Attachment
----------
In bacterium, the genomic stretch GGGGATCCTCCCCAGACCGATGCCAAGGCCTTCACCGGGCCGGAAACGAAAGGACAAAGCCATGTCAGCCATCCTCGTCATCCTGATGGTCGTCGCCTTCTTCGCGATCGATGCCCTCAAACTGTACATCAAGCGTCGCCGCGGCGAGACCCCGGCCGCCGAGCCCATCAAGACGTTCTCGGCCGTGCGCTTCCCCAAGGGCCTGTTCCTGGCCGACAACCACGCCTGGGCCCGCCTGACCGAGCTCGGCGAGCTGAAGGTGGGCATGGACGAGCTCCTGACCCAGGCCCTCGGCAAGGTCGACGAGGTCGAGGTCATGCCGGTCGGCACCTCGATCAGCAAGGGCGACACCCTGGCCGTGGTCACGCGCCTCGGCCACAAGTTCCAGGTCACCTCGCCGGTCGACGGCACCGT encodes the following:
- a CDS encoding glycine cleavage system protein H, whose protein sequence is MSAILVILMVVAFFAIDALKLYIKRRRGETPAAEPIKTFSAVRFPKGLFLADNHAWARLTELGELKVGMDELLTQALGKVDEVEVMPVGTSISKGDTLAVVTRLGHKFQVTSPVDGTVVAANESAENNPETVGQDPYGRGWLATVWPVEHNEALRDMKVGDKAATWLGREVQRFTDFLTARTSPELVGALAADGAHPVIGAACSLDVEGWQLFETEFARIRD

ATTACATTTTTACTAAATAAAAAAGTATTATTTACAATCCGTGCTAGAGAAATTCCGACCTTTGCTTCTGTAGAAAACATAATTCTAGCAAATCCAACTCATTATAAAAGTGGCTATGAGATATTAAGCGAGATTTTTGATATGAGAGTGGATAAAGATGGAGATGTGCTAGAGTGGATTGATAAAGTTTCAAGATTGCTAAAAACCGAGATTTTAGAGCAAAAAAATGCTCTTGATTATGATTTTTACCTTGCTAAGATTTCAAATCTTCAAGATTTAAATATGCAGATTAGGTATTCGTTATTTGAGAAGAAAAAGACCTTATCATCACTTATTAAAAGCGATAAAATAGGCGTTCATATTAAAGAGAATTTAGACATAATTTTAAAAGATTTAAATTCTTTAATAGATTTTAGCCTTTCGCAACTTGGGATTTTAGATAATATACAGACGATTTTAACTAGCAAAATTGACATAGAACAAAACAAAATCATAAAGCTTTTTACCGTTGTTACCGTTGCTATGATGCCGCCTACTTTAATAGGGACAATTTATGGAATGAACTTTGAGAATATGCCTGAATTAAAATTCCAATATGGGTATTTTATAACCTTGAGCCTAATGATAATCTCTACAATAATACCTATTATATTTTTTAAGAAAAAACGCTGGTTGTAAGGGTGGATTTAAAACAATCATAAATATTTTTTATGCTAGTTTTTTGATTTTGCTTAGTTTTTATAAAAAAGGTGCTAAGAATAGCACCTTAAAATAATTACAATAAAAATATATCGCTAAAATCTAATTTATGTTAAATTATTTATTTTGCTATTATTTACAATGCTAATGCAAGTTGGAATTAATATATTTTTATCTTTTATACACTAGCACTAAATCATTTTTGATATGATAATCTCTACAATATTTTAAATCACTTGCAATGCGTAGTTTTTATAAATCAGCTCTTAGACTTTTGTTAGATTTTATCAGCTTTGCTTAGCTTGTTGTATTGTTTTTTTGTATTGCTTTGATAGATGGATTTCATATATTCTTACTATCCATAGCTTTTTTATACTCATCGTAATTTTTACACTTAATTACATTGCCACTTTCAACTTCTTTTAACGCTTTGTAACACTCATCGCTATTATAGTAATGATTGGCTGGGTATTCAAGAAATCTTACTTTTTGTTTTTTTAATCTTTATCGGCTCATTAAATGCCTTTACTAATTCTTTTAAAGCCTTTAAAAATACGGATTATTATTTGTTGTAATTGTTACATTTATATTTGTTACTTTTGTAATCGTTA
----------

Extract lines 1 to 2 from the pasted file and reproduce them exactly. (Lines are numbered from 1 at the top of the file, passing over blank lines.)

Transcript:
In bacterium, the genomic stretch GGGGATCCTCCCCAGACCGATGCCAAGGCCTTCACCGGGCCGGAAACGAAAGGACAAAGCCATGTCAGCCATCCTCGTCATCCTGATGGTCGTCGCCTTCTTCGCGATCGATGCCCTCAAACTGTACATCAAGCGTCGCCGCGGCGAGACCCCGGCCGCCGAGCCCATCAAGACGTTCTCGGCCGTGCGCTTCCCCAAGGGCCTGTTCCTGGCCGACAACCACGCCTGGGCCCGCCTGACCGAGCTCGGCGAGCTGAAGGTGGGCATGGACGAGCTCCTGACCCAGGCCCTCGGCAAGGTCGACGAGGTCGAGGTCATGCCGGTCGGCACCTCGATCAGCAAGGGCGACACCCTGGCCGTGGTCACGCGCCTCGGCCACAAGTTCCAGGTCACCTCGCCGGTCGACGGCACCGT encodes the following:
- a CDS encoding glycine cleavage system protein H, whose protein sequence is MSAILVILMVVAFFAIDALKLYIKRRRGETPAAEPIKTFSAVRFPKGLFLADNHAWARLTELGELKVGMDELLTQALGKVDEVEVMPVGTSISKGDTLAVVTRLGHKFQVTSPVDGTVVAANESAENNPETVGQDPYGRGWLATVWPVEHNEALRDMKVGDKAATWLGREVQRFTDFLTARTSPELVGALAADGAHPVIGAACSLDVEGWQLFETEFARIRD